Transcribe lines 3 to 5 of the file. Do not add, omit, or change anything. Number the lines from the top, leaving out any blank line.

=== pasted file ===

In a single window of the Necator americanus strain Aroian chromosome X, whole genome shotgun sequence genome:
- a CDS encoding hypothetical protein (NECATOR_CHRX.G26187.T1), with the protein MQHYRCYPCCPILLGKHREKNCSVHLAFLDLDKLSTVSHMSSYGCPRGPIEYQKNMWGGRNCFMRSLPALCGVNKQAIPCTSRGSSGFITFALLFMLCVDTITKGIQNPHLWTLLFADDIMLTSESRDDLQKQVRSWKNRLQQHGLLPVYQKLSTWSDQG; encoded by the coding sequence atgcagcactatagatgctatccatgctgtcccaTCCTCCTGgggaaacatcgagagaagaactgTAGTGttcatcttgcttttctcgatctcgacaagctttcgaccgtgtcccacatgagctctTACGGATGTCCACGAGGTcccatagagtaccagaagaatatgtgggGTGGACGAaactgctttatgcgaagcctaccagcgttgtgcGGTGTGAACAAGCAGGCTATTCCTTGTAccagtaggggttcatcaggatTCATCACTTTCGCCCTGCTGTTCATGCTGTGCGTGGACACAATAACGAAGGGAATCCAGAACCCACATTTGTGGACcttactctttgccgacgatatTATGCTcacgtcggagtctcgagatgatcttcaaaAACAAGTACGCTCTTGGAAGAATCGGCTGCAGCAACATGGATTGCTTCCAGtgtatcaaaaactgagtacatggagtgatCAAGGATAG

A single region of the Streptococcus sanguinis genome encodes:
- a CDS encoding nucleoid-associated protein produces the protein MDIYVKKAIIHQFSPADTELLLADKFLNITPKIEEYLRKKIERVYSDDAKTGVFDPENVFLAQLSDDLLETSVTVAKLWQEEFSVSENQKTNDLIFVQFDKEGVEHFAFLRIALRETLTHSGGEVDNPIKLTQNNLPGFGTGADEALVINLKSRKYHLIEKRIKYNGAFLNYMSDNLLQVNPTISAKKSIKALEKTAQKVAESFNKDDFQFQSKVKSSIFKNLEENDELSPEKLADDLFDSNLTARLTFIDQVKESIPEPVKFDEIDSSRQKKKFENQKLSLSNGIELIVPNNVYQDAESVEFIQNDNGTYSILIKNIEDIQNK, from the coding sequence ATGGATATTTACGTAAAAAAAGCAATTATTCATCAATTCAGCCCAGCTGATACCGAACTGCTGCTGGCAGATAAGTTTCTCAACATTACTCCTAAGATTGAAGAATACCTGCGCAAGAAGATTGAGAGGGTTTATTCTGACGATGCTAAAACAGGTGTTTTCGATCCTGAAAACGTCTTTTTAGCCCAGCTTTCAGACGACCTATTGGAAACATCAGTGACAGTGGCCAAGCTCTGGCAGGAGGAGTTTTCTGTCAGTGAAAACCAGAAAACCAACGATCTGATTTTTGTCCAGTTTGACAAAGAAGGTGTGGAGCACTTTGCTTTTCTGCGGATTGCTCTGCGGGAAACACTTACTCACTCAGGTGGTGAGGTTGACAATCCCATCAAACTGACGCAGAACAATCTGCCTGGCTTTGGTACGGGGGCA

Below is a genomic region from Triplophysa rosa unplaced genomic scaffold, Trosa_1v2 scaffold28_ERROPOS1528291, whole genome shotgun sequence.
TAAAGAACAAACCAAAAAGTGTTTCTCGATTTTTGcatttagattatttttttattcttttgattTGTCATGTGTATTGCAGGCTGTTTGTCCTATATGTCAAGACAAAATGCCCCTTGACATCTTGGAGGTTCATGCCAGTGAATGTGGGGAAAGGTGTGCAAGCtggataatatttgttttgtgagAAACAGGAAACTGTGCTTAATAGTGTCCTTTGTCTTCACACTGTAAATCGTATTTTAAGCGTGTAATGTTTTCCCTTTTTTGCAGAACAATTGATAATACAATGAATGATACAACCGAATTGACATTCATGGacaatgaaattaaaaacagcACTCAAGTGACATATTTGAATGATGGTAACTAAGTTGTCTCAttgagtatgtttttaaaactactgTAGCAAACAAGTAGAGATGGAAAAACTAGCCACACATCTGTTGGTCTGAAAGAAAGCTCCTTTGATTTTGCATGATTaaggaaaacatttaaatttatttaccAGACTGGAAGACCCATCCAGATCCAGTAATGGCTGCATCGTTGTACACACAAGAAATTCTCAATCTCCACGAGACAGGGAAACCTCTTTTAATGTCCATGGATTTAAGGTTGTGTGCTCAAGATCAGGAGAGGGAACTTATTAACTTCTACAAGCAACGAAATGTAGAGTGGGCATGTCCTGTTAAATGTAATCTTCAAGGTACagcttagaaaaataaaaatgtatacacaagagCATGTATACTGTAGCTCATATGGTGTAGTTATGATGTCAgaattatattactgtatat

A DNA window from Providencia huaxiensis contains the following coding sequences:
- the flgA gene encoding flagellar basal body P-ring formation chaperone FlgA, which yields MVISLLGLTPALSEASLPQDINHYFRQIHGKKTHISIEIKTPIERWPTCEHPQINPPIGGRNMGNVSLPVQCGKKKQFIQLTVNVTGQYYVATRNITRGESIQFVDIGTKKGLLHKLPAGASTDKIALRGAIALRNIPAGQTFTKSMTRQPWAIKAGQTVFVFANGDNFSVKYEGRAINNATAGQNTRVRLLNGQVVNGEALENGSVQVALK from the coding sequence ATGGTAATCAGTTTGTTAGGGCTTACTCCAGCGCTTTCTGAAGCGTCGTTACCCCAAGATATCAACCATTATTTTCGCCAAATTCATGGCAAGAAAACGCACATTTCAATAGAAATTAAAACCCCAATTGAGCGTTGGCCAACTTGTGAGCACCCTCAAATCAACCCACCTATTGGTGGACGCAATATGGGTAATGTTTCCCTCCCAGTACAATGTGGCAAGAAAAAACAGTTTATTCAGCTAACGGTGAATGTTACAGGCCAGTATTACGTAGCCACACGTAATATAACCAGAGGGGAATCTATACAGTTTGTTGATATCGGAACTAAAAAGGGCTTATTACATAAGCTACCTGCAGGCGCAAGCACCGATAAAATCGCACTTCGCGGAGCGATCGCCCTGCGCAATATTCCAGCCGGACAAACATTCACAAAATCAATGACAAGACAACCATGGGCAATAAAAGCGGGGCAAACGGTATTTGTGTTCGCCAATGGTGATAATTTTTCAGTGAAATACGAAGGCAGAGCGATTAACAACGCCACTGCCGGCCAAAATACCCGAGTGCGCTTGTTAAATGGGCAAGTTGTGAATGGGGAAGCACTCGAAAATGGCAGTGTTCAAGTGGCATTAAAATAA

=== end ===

A single region of the Streptococcus sanguinis genome encodes:
- a CDS encoding nucleoid-associated protein produces the protein MDIYVKKAIIHQFSPADTELLLADKFLNITPKIEEYLRKKIERVYSDDAKTGVFDPENVFLAQLSDDLLETSVTVAKLWQEEFSVSENQKTNDLIFVQFDKEGVEHFAFLRIALRETLTHSGGEVDNPIKLTQNNLPGFGTGADEALVINLKSRKYHLIEKRIKYNGAFLNYMSDNLLQVNPTISAKKSIKALEKTAQKVAESFNKDDFQFQSKVKSSIFKNLEENDELSPEKLADDLFDSNLTARLTFIDQVKESIPEPVKFDEIDSSRQKKKFENQKLSLSNGIELIVPNNVYQDAESVEFIQNDNGTYSILIKNIEDIQNK, from the coding sequence ATGGATATTTACGTAAAAAAAGCAATTATTCATCAATTCAGCCCAGCTGATACCGAACTGCTGCTGGCAGATAAGTTTCTCAACATTACTCCTAAGATTGAAGAATACCTGCGCAAGAAGATTGAGAGGGTTTATTCTGACGATGCTAAAACAGGTGTTTTCGATCCTGAAAACGTCTTTTTAGCCCAGCTTTCAGACGACCTATTGGAAACATCAGTGACAGTGGCCAAGCTCTGGCAGGAGGAGTTTTCTGTCAGTGAAAACCAGAAAACCAACGATCTGATTTTTGTCCAGTTTGACAAAGAAGGTGTGGAGCACTTTGCTTTTCTGCGGATTGCTCTGCGGGAAACACTTACTCACTCAGGTGGTGAGGTTGACAATCCCATCAAACTGACGCAGAACAATCTGCCTGGCTTTGGTACGGGGGCA

Below is a genomic region from Triplophysa rosa unplaced genomic scaffold, Trosa_1v2 scaffold28_ERROPOS1528291, whole genome shotgun sequence.